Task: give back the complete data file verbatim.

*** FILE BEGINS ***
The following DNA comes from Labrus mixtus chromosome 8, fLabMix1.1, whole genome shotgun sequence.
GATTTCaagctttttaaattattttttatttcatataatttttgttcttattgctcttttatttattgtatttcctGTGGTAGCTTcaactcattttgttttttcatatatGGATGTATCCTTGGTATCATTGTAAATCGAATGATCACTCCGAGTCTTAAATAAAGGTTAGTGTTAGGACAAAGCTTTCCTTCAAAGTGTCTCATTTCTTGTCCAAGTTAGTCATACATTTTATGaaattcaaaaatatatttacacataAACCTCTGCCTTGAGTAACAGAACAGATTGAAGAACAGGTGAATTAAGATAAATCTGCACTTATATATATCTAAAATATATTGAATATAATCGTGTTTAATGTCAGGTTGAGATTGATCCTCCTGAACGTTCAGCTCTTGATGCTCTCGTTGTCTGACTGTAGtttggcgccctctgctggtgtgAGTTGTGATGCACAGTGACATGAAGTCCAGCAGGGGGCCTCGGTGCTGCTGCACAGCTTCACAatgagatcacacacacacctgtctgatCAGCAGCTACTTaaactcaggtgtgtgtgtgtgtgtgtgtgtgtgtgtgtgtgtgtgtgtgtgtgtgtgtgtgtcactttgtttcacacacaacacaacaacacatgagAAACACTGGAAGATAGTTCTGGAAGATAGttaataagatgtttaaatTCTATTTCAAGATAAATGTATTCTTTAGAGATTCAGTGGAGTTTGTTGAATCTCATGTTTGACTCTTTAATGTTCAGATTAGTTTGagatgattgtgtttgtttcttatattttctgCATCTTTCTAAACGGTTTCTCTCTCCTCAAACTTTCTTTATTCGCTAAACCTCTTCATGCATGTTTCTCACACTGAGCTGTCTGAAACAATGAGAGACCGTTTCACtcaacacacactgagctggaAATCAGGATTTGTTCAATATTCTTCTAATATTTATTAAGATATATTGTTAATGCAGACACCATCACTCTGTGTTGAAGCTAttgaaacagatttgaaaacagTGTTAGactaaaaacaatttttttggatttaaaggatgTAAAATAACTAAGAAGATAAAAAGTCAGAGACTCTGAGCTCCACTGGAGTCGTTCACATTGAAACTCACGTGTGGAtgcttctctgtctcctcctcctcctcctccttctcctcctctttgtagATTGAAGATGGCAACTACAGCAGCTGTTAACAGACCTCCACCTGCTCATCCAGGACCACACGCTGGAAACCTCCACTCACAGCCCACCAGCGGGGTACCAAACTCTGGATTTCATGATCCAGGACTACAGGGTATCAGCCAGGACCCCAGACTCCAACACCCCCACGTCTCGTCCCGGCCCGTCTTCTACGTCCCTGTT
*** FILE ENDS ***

The following DNA comes from Labrus mixtus chromosome 8, fLabMix1.1, whole genome shotgun sequence.
GATTTCaagctttttaaattattttttatttcatataatttttgttcttattgctcttttatttattgtatttcctGTGGTAGCTTcaactcattttgttttttcatatatGGATGTATCCTTGGTATCATTGTAAATCGAATGATCACTCCGAGTCTTAAATAAAGGTTAGTGTTAGGACAAAGCTTTCCTTCAAAGTGTCTCATTTCTTGTCCAAGTTAGTCATACATTTTATGaaattcaaaaatatatttacacataAACCTCTGCCTTGAGTAACAGAACAGATTGAAGAACAGGTGAATTAAGATAAATCTGCACTTATATATATCTAAAATATATTGAATATAATCGTGTTTAATGTCAGGTTGAGATTGATCCTCCTGAACGTTCAGCTCTTGATGCTCTCGTTGTCTGACTGTAGtttggcgccctctgctggtgtgAGTTGTGATGCACAGTGACATGAAGTCCAGCAGGGGGCCTCGGTGCTGCTGCACAGCTTCACAatgagatcacacacacacctgtctgatCAGCAGCTACTTaaactcaggtgtgtgtgtgtgtgtgtgtgtgtgtgtgtgtgtgtgtgtgtgtgtgtgtgtgtcactttgtttcacacacaacacaacaacacatgagAAACACTGGAAGATAGTTCTGGAAGATAGttaataagatgtttaaatTCTATTTCAAGATAAATGTATTCTTTAGAGATTCAGTGGAGTTTGTTGAATCTCATGTTTGACTCTTTAATGTTCAGATTAGTTTGagatgattgtgtttgtttcttatattttctgCATCTTTCTAAACGGTTTCTCTCTCCTCAAACTTTCTTTATTCGCTAAACCTCTTCATGCATGTTTCTCACACTGAGCTGTCTGAAACAATGAGAGACCGTTTCACtcaacacacactgagctggaAATCAGGATTTGTTCAATATTCTTCTAATATTTATTAAGATATATTGTTAATGCAGACACCATCACTCTGTGTTGAAGCTAttgaaacagatttgaaaacagTGTTAGactaaaaacaatttttttggatttaaaggatgTAAAATAACTAAGAAGATAAAAAGTCAGAGACTCTGAGCTCCACTGGAGTCGTTCACATTGAAACTCACGTGTGGAtgcttctctgtctcctcctcctcctcctccttctcctcctctttgtagATTGAAGATGGCAACTACAGCAGCTGTTAACAGACCTCCACCTGCTCATCCAGGACCACACGCTGGAAACCTCCACTCACAGCCCACCAGCGGGGTACCAAACTCTGGATTTCATGATCCAGGACTACAGGGTATCAGCCAGGACCCCAGACTCCAACACCCCCACGTCTCGTCCCGGCCCGTCTTCTACGTCCCTGTT